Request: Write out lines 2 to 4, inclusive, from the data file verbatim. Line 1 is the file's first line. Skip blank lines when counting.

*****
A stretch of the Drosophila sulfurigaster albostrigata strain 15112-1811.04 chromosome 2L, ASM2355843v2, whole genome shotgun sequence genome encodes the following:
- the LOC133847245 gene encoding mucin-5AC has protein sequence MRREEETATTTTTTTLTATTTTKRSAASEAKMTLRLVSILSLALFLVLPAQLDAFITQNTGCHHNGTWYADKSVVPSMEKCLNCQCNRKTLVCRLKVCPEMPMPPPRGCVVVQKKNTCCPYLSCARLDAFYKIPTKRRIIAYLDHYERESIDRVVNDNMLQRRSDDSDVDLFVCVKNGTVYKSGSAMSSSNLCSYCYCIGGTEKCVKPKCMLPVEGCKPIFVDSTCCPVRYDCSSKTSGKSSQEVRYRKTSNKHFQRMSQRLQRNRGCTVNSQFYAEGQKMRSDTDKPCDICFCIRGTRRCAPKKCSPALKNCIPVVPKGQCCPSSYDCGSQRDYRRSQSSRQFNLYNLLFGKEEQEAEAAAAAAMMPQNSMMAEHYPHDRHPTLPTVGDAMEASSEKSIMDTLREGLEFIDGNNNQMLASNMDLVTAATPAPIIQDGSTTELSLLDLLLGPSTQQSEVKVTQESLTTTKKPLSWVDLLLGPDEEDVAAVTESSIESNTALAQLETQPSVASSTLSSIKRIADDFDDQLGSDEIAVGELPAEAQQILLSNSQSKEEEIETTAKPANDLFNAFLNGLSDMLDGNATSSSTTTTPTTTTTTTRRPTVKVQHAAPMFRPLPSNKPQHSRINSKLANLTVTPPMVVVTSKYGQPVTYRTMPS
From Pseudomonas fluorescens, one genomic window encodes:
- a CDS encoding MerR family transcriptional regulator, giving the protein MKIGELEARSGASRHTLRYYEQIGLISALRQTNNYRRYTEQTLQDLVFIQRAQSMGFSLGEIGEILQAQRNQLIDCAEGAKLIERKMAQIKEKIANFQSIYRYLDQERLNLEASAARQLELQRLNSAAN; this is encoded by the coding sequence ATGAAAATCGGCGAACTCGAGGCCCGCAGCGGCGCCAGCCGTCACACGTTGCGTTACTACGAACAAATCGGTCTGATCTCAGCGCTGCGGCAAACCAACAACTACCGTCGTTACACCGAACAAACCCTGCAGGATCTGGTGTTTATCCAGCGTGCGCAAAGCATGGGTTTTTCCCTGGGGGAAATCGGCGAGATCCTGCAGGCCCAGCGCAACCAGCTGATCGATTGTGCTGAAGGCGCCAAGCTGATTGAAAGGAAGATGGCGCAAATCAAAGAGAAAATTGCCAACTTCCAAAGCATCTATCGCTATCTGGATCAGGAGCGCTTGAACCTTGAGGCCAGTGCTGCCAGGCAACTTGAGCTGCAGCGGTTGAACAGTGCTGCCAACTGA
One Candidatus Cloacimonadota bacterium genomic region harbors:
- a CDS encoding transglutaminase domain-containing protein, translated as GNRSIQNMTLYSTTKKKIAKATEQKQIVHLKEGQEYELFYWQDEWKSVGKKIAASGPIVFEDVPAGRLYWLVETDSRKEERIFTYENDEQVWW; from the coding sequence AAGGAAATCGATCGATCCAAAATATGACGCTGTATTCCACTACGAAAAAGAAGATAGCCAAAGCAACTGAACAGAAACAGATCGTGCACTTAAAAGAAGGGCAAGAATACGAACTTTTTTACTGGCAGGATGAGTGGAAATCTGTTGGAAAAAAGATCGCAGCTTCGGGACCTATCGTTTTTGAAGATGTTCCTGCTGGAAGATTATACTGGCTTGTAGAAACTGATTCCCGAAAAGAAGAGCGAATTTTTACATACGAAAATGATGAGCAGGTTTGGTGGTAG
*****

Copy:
- the LOC133847245 gene encoding mucin-5AC has protein sequence MRREEETATTTTTTTLTATTTTKRSAASEAKMTLRLVSILSLALFLVLPAQLDAFITQNTGCHHNGTWYADKSVVPSMEKCLNCQCNRKTLVCRLKVCPEMPMPPPRGCVVVQKKNTCCPYLSCARLDAFYKIPTKRRIIAYLDHYERESIDRVVNDNMLQRRSDDSDVDLFVCVKNGTVYKSGSAMSSSNLCSYCYCIGGTEKCVKPKCMLPVEGCKPIFVDSTCCPVRYDCSSKTSGKSSQEVRYRKTSNKHFQRMSQRLQRNRGCTVNSQFYAEGQKMRSDTDKPCDICFCIRGTRRCAPKKCSPALKNCIPVVPKGQCCPSSYDCGSQRDYRRSQSSRQFNLYNLLFGKEEQEAEAAAAAAMMPQNSMMAEHYPHDRHPTLPTVGDAMEASSEKSIMDTLREGLEFIDGNNNQMLASNMDLVTAATPAPIIQDGSTTELSLLDLLLGPSTQQSEVKVTQESLTTTKKPLSWVDLLLGPDEEDVAAVTESSIESNTALAQLETQPSVASSTLSSIKRIADDFDDQLGSDEIAVGELPAEAQQILLSNSQSKEEEIETTAKPANDLFNAFLNGLSDMLDGNATSSSTTTTPTTTTTTTRRPTVKVQHAAPMFRPLPSNKPQHSRINSKLANLTVTPPMVVVTSKYGQPVTYRTMPS
From Pseudomonas fluorescens, one genomic window encodes:
- a CDS encoding MerR family transcriptional regulator, giving the protein MKIGELEARSGASRHTLRYYEQIGLISALRQTNNYRRYTEQTLQDLVFIQRAQSMGFSLGEIGEILQAQRNQLIDCAEGAKLIERKMAQIKEKIANFQSIYRYLDQERLNLEASAARQLELQRLNSAAN; this is encoded by the coding sequence ATGAAAATCGGCGAACTCGAGGCCCGCAGCGGCGCCAGCCGTCACACGTTGCGTTACTACGAACAAATCGGTCTGATCTCAGCGCTGCGGCAAACCAACAACTACCGTCGTTACACCGAACAAACCCTGCAGGATCTGGTGTTTATCCAGCGTGCGCAAAGCATGGGTTTTTCCCTGGGGGAAATCGGCGAGATCCTGCAGGCCCAGCGCAACCAGCTGATCGATTGTGCTGAAGGCGCCAAGCTGATTGAAAGGAAGATGGCGCAAATCAAAGAGAAAATTGCCAACTTCCAAAGCATCTATCGCTATCTGGATCAGGAGCGCTTGAACCTTGAGGCCAGTGCTGCCAGGCAACTTGAGCTGCAGCGGTTGAACAGTGCTGCCAACTGA